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Bills’, East’s Scott Shows Passion On and Off Field

Written by: on Thursday, August 26th, 2010. Follow Don Leypoldt on Twitter.

 

“Published in the August 26th Bucks County Herald”

“It’s really important for students to be well rounded, especially in your adolescent years,” believes Buffalo Bill safety and former C.B. East star Bryan Scott.

Scott was talking about the arts, yet the eight year NFL veteran could also be describing his versatile career.

Herald readers remember Scott as the running back who racked up over 3,000 rushing yards as a Patriot. Scott, the Pennsylvania Big School Football Player of the Year, also earned All-State honors in track.

He parlayed that into a scholarship at Penn State, where he started for three seasons as a safety under Joe Paterno. In 2003, the Atlanta Falcons drafted the Nittany Lion graduate- Scott has a Business Management degree- in the second round.

The 6’1” 219 pounder made most of his 53 NFL starts at strong safety. He has played extensively on special teams. Yet in Buffalo’s November 15th loss at Tennessee last season, there was Scott debuting as an outside linebacker- where he would start for the next five games.

“Our defense has changed from last year to this year,” Scott explained. “Obviously as a linebacker you’re down in the box all of the time. You’re coming out of there, taking on pulling guards and tackling centers.

“As a safety you get a little more freedom to roam around on the back end. You have to cover a receiver every now and again. Those are the different responsibilities. (The Bills) are interested in having me play both but I’ve gone back to my natural safety position.”

It’s important to be well-rounded.

And Scott’s off the field actions back up his words. While Scott does his fair share of community service- he donated 20 season tickets to charitable causes in 2009- the bulk of his efforts revolve around his passion for music.

“I grew up banging on pots and pans and singing in church choir,” Scott recalls. “That led to singing in Chorus and then singing in choir when I was in high school. I played the saxophone and drums in Jazz Band. Music has really kept me balanced. You need to pick up as many things as you can to keep that balance and structure.

“That’s why when I decided to start a foundation- the Pick Your Passion Foundation- I didn’t want to do an everyday thing geared towards football,” Scott continued. “I wanted a way to incorporate the arts and sports. That led to Pick Your Passion, whatever your passion is. Whether it be singing, dancing, painting. You should follow it.”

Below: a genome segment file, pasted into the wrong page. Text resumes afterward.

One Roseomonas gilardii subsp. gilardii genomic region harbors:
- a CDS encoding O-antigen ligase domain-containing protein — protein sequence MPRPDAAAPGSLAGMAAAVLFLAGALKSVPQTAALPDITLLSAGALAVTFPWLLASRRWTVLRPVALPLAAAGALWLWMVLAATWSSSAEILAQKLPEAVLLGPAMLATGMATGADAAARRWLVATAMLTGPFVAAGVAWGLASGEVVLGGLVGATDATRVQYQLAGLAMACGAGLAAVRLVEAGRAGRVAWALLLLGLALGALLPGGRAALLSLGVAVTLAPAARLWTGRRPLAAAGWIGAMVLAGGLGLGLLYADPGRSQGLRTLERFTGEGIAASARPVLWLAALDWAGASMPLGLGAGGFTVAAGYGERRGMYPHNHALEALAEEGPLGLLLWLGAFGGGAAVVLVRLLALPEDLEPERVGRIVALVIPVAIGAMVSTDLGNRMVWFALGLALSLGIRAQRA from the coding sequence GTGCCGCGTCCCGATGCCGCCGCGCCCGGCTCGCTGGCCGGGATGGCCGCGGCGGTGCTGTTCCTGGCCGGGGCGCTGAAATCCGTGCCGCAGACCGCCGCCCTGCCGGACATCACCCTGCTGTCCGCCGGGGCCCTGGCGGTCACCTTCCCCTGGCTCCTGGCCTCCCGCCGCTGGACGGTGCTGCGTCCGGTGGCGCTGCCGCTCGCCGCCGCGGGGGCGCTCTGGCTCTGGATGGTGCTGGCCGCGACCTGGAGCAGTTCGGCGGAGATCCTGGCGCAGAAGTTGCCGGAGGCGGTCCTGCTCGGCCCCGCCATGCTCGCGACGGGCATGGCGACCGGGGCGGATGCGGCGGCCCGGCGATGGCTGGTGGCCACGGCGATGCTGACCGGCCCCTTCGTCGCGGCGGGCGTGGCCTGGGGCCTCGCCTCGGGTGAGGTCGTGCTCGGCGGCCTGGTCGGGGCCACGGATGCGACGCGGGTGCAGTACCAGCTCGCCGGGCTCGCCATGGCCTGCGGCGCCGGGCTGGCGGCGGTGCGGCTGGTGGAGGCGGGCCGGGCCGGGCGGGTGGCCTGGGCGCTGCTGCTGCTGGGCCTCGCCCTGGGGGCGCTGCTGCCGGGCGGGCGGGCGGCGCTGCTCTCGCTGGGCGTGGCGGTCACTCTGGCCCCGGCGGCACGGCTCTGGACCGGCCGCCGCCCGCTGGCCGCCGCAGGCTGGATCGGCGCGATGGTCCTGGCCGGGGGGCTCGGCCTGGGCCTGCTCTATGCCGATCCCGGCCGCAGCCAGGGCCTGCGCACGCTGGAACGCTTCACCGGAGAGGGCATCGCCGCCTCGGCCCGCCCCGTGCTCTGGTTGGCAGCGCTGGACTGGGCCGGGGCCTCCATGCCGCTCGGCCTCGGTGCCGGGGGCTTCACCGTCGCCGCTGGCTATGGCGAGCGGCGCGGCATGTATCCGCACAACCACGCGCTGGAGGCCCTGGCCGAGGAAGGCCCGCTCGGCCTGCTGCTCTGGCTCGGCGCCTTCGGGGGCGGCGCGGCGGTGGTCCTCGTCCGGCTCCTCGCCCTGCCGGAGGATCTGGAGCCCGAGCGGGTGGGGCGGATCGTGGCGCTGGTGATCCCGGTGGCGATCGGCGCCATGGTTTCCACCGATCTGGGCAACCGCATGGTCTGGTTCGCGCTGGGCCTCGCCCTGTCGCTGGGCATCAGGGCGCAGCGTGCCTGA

The foundation made a number of significant grants before taking a temporary hiatus.

He explained, “The overall mission of it is to help students trying to pursue secondary education in the arts and to expose youth to different arts functions. Unfortunately, the Foundation is kind of on hold right now but hopefully we can get it up and running soon and get those programs back in place.”

Between now and late December, Scott’s focus will justifiably be on training camp and the Bills’ season. This year- his fourth with Buffalo- marks Scott’s longest tenure on a team. He spent his first three seasons in Atlanta, followed by a year with New Orleans in 2006 before signing with Buffalo.

That stability makes training camp easier. “The biggest difference is just knowing what to expect. My rookie year, going into Atlanta, I had no idea what was going to go on, what the schedule was going to be or what was going to happen,” Scott admits.

“Now, as I was packing up for training camp and leaving my house, I didn’t even have to make a list. I knew everything that had to packed, I knew the dates that everything had to be shipped and how many days out. When I got to camp I knew exactly what I needed for my dorm room and how to set it up.”

He chuckled, “You have rookies come up and ask you questions on what they should bring. A lot of them make a lot of Wal-Mart and Target trips because they didn’t bring certain things.”

Scott lives in Atlanta during the off-season. “I really don’t get home as much as I’d like to,” said the East graduate. “This off-season, I made it back two or three times; it was really nice to see folks. Hopefully as time progresses and maybe when I hang up the pads I’ll be able to get back home and take part in community things.”

But hanging up the pads will have to wait a few years as Scott builds on an impressive resume that includes over 400 tackles, five interceptions and seven forced fumbles in his career. What is the secret to having that kind of staying power in the NFL?

Scott replied, “It’s really just not forgetting the basics and remembering your foundation. That’s been the biggest thing: always working hard and doing what you’re supposed to do when you’re supposed to do it. I’ve been really blessed in that I haven’t had too many serious injuries. I try to do all of the little things to help the younger guys: eating healthy, getting to bed, working out regularly.

“There is a quote that says ‘You don’t have to do extraordinary things. You have to do ordinary things extraordinarily well.’ I’ve just stuck to that.”

Meaning that whatever Scott is hitting- be it a wide receiver or a note on the saxophone – it will be done well. And passionately.

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